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The Great Migration: African Americans and the Growth of the Urban North
Content Session Material

Theme: The Peopling of America: Migration and Immigration
Topic: The Great Migration: African Americans and the Growth of the Urban North
Date: December 2, 2004
Scholar: Andrew Darien, Ph.D., Assistant Professor, Department of History, Salem State College

Overview | Required Reading | Reading Questions

Materials selected and syllabus created by Andrew Darien, Ph.D., Assistant Professor, Department of History, Salem State College (adarien@salemstate.edu)


OVERVIEW

The Great Migration is a seminal event in United States history, part of a larger African diaspora that has resonance for our understanding of race relations, immigration, labor, and the wartime homefront. This session will explore the movement of black Americans from the southern United States to urban northern destinations during World War I and the 1920s. Some half million black citizens left their rural homes in the South for destinations in northern cities. Acute labor shortages caused by the draft led northern factory managers to recruit black migrants to the expanding industrial centers. Black workers eagerly left low-paying jobs as field hands and domestic servants for the chance at relatively high-paying work in meatpacking plants, shipyards, and steel mills. They also willingly left a south mired in Jim Crow racism, lynching, and racial violence. This session will identify macro-historical forces contributing to the migration, but explain it from the point-of-view of black southerners. Migrants' journey to the northern "promised land" was no mere product of impersonal economic forces, but rather the product of conscious calculations of racial attitudes, southern racism, and structural forces in the North. Decisions that migrants made, first about migration and later about northern institutions reflected their ideas about themselves as black people, Americans, and workers. We will also discuss the ways in which migrants' aspirations for the promised land were checked by the imperatives of northern racial etiquette, the creation of black ghettos, and white rioting. In so doing, we will ask tough questions of historical actors striving for equality at the moment its nation fought a war to make the world safe for democracy.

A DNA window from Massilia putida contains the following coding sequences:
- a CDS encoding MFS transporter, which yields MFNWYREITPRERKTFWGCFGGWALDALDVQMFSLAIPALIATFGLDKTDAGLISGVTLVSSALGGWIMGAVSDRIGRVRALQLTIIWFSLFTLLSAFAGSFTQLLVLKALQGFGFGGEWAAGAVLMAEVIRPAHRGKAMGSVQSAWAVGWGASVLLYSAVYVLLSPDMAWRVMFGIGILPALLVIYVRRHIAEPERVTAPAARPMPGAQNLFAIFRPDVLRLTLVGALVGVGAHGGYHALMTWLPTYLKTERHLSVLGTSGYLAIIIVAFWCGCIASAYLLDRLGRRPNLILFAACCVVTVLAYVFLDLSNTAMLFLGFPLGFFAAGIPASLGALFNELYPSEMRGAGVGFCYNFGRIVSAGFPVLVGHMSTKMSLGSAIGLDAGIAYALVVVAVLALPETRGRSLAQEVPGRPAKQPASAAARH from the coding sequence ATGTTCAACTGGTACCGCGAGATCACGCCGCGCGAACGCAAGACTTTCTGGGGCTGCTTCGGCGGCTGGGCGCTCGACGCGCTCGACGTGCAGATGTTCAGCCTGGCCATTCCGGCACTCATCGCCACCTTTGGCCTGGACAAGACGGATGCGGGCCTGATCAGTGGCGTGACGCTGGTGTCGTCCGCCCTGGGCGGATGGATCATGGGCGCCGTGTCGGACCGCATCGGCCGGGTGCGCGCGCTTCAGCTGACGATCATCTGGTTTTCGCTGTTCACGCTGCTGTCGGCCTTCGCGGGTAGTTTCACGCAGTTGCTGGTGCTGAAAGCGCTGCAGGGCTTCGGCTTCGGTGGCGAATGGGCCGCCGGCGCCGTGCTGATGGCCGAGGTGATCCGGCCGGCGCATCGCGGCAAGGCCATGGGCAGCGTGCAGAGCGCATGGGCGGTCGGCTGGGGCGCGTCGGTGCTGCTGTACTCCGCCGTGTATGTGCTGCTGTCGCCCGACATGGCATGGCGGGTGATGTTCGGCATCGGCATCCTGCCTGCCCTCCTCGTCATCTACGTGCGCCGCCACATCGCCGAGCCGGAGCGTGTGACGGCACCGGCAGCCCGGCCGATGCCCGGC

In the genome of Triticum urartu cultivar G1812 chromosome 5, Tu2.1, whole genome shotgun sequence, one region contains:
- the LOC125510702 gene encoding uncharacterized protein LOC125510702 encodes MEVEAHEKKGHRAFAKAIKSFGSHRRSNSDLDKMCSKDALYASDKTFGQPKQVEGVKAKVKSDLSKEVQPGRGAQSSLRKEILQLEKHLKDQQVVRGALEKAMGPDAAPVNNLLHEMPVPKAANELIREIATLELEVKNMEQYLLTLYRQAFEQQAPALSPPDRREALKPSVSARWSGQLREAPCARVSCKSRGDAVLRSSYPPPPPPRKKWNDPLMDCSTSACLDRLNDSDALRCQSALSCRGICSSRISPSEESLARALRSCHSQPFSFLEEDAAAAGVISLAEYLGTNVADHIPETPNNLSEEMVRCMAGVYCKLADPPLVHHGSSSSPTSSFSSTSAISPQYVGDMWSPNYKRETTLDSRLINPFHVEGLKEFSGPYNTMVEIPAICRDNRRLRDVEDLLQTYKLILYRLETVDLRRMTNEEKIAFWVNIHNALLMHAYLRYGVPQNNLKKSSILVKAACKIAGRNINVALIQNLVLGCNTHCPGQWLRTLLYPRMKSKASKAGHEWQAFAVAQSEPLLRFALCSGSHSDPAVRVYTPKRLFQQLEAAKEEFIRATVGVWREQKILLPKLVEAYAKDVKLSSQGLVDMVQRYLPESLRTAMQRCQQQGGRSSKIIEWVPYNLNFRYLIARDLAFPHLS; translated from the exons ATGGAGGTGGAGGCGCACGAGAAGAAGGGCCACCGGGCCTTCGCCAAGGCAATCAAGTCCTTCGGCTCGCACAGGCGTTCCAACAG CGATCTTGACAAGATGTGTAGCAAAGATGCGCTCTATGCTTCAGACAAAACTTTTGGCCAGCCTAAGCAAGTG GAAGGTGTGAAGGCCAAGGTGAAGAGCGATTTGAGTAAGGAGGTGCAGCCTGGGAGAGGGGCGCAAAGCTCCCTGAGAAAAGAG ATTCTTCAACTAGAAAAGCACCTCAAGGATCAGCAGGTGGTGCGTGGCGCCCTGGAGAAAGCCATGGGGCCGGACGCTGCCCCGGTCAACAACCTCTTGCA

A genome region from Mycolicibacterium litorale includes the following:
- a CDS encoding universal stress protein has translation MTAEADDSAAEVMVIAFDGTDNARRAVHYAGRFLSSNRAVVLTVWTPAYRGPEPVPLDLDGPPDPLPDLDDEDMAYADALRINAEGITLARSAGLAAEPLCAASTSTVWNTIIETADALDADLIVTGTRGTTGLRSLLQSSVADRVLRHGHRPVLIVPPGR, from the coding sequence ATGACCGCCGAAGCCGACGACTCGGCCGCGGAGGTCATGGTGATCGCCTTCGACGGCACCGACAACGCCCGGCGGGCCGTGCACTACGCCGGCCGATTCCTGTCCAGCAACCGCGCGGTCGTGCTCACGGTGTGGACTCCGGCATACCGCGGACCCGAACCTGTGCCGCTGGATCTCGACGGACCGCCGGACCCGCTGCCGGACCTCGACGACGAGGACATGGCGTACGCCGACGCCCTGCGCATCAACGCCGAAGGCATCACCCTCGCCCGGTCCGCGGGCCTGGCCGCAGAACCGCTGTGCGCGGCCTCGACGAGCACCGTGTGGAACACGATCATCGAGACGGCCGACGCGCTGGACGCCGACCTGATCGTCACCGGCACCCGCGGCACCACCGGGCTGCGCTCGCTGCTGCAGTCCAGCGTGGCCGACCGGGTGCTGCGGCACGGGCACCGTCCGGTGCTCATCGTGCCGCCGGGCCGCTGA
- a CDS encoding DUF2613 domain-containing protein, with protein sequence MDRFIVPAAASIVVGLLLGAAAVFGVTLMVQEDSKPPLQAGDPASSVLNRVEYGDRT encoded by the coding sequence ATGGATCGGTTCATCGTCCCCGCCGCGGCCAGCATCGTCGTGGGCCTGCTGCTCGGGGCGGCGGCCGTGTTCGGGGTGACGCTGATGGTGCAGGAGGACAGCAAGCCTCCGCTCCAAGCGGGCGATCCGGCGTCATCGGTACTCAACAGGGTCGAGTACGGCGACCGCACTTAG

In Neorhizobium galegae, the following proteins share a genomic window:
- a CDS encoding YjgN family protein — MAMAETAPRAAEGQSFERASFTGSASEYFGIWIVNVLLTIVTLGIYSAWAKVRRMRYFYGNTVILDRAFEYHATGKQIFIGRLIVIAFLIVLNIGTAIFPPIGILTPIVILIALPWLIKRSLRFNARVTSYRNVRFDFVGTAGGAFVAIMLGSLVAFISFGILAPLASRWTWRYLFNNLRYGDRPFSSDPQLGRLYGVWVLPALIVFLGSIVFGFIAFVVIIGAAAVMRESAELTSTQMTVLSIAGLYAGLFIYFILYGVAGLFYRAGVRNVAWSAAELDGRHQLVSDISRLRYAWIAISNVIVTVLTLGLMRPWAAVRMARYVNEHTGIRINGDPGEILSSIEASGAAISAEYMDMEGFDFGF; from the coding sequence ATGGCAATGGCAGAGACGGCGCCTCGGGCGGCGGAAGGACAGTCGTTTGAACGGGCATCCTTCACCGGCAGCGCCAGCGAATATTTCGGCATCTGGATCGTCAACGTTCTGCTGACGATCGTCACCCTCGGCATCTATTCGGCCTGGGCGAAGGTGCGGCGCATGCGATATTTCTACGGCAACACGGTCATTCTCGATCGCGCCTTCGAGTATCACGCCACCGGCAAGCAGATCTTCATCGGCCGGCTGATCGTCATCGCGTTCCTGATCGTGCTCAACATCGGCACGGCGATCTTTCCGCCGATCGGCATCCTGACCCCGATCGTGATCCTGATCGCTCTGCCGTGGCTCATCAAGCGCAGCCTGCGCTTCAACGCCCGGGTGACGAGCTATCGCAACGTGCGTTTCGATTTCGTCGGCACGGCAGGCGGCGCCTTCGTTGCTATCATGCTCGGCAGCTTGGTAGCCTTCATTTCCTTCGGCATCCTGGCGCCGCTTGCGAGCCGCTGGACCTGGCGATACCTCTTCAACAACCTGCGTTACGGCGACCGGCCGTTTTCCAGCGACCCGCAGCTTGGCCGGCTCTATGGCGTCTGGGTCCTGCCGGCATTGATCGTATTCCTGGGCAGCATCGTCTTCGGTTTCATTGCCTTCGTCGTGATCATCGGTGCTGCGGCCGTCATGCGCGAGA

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REQUIRED READING

Grossman, James R. Land of Hope: Chicago, Black Southerners, and the Great Migration. Chicago and London: The University of Chicago Press, 1989.

Lawrence, Jacob. The Great Migration: An American Story. Paintings by Jacob Lawrence with a poem in appreciation by Walter Dean Myers. New York: The Museum of Modern Art, New York, and The Phillips Collection, 1993.

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ESSENTIAL QUESTIONS

1. Immigration history suggests that migrants' decisions are grounded in a set of push (away from homeland) and pull (attraction to destination) factors. Which do you see as most predominant in the Great Migration? In what ways are the migration experiences of black southerners similar to those of European immigrants during the same time period? How do they differ?

2. What, exactly, were the goals of migration? To what degree were black southerners' aspirations met when they arrived in this purported promised land? Is it appropriate to characterize this journey as a success or failure?

3. How did migrants seek to integrate into Chicago culture? In what ways did they resist assimilation? What do you make of these strategies?

4. What are the migrants' views of capitalism and democracy? To what degree does this journey reflect an embracing of American political and economic values?

5. What were the differences between northern and southern racism?

 

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